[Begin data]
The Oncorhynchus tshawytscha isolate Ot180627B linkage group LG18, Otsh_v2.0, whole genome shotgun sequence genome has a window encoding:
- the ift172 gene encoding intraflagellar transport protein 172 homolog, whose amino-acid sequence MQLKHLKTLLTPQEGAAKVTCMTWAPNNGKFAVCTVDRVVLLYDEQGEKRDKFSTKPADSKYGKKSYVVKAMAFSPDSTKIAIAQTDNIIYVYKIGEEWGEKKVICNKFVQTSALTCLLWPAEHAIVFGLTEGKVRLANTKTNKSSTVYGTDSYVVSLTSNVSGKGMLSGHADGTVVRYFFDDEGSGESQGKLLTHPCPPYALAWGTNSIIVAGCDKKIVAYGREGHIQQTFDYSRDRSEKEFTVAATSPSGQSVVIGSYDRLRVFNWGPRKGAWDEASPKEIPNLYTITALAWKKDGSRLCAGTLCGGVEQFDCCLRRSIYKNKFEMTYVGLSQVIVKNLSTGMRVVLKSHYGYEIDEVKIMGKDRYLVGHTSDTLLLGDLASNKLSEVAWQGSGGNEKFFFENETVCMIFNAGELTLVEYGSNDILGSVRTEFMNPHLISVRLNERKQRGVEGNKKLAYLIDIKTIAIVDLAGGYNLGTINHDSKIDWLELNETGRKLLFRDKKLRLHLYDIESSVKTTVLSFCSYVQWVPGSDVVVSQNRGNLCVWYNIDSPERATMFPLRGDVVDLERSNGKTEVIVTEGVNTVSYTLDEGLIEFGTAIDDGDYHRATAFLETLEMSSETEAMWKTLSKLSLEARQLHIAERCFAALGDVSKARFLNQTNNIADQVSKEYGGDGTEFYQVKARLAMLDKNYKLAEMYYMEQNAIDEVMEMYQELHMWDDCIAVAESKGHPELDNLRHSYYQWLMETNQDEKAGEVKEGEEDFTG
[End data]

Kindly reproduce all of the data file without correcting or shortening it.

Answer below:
The Oncorhynchus tshawytscha isolate Ot180627B linkage group LG18, Otsh_v2.0, whole genome shotgun sequence genome has a window encoding:
- the ift172 gene encoding intraflagellar transport protein 172 homolog, whose amino-acid sequence MQLKHLKTLLTPQEGAAKVTCMTWAPNNGKFAVCTVDRVVLLYDEQGEKRDKFSTKPADSKYGKKSYVVKAMAFSPDSTKIAIAQTDNIIYVYKIGEEWGEKKVICNKFVQTSALTCLLWPAEHAIVFGLTEGKVRLANTKTNKSSTVYGTDSYVVSLTSNVSGKGMLSGHADGTVVRYFFDDEGSGESQGKLLTHPCPPYALAWGTNSIIVAGCDKKIVAYGREGHIQQTFDYSRDRSEKEFTVAATSPSGQSVVIGSYDRLRVFNWGPRKGAWDEASPKEIPNLYTITALAWKKDGSRLCAGTLCGGVEQFDCCLRRSIYKNKFEMTYVGLSQVIVKNLSTGMRVVLKSHYGYEIDEVKIMGKDRYLVGHTSDTLLLGDLASNKLSEVAWQGSGGNEKFFFENETVCMIFNAGELTLVEYGSNDILGSVRTEFMNPHLISVRLNERKQRGVEGNKKLAYLIDIKTIAIVDLAGGYNLGTINHDSKIDWLELNETGRKLLFRDKKLRLHLYDIESSVKTTVLSFCSYVQWVPGSDVVVSQNRGNLCVWYNIDSPERATMFPLRGDVVDLERSNGKTEVIVTEGVNTVSYTLDEGLIEFGTAIDDGDYHRATAFLETLEMSSETEAMWKTLSKLSLEARQLHIAERCFAALGDVSKARFLNQTNNIADQVSKEYGGDGTEFYQVKARLAMLDKNYKLAEMYYMEQNAIDEVMEMYQELHMWDDCIAVAESKGHPELDNLRHSYYQWLMETNQDEKAGEVKEGEEDFTG